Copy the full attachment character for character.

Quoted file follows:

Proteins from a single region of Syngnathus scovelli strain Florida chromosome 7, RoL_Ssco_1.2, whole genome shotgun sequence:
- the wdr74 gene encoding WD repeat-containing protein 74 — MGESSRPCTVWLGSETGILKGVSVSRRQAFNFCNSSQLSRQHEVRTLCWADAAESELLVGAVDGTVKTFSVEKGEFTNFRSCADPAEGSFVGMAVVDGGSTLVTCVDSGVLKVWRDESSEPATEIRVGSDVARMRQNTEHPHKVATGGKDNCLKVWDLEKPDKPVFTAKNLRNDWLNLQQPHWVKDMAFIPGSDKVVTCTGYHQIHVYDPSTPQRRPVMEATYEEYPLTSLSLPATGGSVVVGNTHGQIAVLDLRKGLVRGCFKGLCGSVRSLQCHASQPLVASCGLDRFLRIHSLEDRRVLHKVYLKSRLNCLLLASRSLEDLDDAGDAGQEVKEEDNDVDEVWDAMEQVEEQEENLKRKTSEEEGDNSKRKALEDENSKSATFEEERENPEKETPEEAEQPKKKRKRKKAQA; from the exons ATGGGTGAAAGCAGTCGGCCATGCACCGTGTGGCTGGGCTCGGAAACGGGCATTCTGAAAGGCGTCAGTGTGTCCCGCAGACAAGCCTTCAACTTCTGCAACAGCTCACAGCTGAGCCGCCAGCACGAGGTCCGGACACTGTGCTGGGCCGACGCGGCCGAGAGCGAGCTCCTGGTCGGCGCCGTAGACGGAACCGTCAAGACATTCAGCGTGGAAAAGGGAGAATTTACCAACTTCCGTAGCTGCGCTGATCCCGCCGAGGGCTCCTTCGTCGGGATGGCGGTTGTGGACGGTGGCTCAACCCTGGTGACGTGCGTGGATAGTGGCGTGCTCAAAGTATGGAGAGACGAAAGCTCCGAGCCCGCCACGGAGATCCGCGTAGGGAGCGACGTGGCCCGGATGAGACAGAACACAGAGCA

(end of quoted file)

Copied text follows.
Proteins from a single region of Syngnathus scovelli strain Florida chromosome 7, RoL_Ssco_1.2, whole genome shotgun sequence:
- the wdr74 gene encoding WD repeat-containing protein 74 — MGESSRPCTVWLGSETGILKGVSVSRRQAFNFCNSSQLSRQHEVRTLCWADAAESELLVGAVDGTVKTFSVEKGEFTNFRSCADPAEGSFVGMAVVDGGSTLVTCVDSGVLKVWRDESSEPATEIRVGSDVARMRQNTEHPHKVATGGKDNCLKVWDLEKPDKPVFTAKNLRNDWLNLQQPHWVKDMAFIPGSDKVVTCTGYHQIHVYDPSTPQRRPVMEATYEEYPLTSLSLPATGGSVVVGNTHGQIAVLDLRKGLVRGCFKGLCGSVRSLQCHASQPLVASCGLDRFLRIHSLEDRRVLHKVYLKSRLNCLLLASRSLEDLDDAGDAGQEVKEEDNDVDEVWDAMEQVEEQEENLKRKTSEEEGDNSKRKALEDENSKSATFEEERENPEKETPEEAEQPKKKRKRKKAQA; from the exons ATGGGTGAAAGCAGTCGGCCATGCACCGTGTGGCTGGGCTCGGAAACGGGCATTCTGAAAGGCGTCAGTGTGTCCCGCAGACAAGCCTTCAACTTCTGCAACAGCTCACAGCTGAGCCGCCAGCACGAGGTCCGGACACTGTGCTGGGCCGACGCGGCCGAGAGCGAGCTCCTGGTCGGCGCCGTAGACGGAACCGTCAAGACATTCAGCGTGGAAAAGGGAGAATTTACCAACTTCCGTAGCTGCGCTGATCCCGCCGAGGGCTCCTTCGTCGGGATGGCGGTTGTGGACGGTGGCTCAACCCTGGTGACGTGCGTGGATAGTGGCGTGCTCAAAGTATGGAGAGACGAAAGCTCCGAGCCCGCCACGGAGATCCGCGTAGGGAGCGACGTGGCCCGGATGAGACAGAACACAGAGCA